Teacher who wanted class to sing inclusive Miley Cyrus song forced to take leave from school

Dolly Parton and Miley Cyrus perform a duet.

An “outstanding” teacher, who faced backlash after choosing Miley Cyrus and Dolly Parton’s inclusive duet “Rainbowland” for her class to sing at a spring concert, has been put on administrative leave after the song was banned due to parent backlash.

Melissa Tempel, a first-grade dual-language teacher at Heyer Elementary School, in Waukesha, Wisconsin, confirmed in a text to the Milwaukee Journal Sentinel she’d been placed on “administrative leave” by the school district. 

On 23 March, the school district’s superintendent, Jim Sebert, said the decision to ban the song had been taken because it “could be perceived as controversial”. 

He added that the school district also questioned “whether it was appropriate for the age and maturity level of the students” and because of the “social or personal impacts” on them.

Following the district’s decision to put Tempel on leave, Alliance for Education in Waukesha (AEW), a group mainly made up of parents, wrote a Facebook post in support of her on Tuesday, 11 April. 

‘An outstanding educator’

In the post, the parents said they were “disappointed” by the decision, before going on to accuse the school’s board of bulling, bias and harassment since last year.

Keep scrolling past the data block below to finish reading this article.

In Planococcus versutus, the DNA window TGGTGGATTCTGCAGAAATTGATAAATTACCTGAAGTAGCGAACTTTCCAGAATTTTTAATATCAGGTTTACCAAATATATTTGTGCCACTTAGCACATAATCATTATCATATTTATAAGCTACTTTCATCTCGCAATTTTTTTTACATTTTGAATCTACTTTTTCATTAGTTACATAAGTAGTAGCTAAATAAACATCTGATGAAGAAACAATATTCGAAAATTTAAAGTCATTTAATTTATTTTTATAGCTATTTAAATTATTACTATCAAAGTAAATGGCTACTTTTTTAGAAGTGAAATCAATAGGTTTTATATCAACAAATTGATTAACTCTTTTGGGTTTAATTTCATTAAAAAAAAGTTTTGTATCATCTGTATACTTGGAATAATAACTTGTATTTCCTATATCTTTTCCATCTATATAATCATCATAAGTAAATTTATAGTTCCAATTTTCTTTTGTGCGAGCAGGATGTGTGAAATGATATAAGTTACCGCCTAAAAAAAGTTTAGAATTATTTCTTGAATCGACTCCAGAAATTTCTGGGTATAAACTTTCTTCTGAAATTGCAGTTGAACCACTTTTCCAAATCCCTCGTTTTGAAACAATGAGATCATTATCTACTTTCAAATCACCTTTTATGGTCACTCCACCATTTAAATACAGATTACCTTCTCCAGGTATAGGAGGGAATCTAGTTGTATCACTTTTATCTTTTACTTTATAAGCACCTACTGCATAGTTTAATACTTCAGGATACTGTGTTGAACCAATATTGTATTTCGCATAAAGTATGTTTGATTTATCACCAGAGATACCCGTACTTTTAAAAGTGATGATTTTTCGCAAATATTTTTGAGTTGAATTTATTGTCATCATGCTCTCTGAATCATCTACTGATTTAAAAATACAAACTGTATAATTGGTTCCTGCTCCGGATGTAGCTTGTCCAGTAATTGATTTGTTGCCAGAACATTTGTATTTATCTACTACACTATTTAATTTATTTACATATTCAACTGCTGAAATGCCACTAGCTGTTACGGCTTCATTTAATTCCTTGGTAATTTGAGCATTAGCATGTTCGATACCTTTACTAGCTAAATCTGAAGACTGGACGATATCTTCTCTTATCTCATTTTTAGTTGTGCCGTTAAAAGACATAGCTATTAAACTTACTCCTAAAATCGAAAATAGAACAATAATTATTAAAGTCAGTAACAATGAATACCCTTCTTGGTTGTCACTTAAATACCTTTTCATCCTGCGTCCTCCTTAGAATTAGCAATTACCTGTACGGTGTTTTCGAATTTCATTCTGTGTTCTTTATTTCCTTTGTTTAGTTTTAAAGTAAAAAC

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“AEW stands in support of Tempel, who is an outstanding educator,” the group stated, adding that they hoped she would “return to her students”. 

The group wants Jim Sebert to be investigated for what they see as discrimination of LGBTQ+ students and staff. 

The post accused him of repeated discriminatory actions, with, they claimed, the banning of the song merely being “a symptom of an ongoing pattern of bias, bullying of students, staff and parents”. 


AEW member Laura Pinsoneault told the Milwaukee Journal Sentinel: “The best outcome would be that Melissa is back in the class and from there, that leads to more conversation and the district coming to the table and starting to think about how to pull back on some of the implementations of the policies that are damaging to the students.”

The school district has temporarily turned off comments on its Facebook posts, claiming that it has received “many irrelevant comments unrelated to specific posts”. 


Before being put on administrative leave, Tempel told CBS News Minnesota she chose the song because its message seemed universal and sweet.

She expressed concern about what the ban – and policies in the district against expressing support for LGBTQ+ people – meant for students.

The song, from Cyrus’ 2017 album Younger Now, explores inclusivity and acceptance, and includes lyrics such as “Wouldn’t it be nice (so nice)/ to live in paradise?/where we’re free to be exactly who we are/let’s all dig down deep inside/brush the judgment and fear aside/make wrong things right”.

CBS reported that Sebert previously prohibited rainbows and Pride flags from being displayed in classrooms, as well as suspending equity and diversity work in the school district.

PinkNews has contacted Heyer Elementary School, Alliance for Education in Waukesha, and Sebert for comment.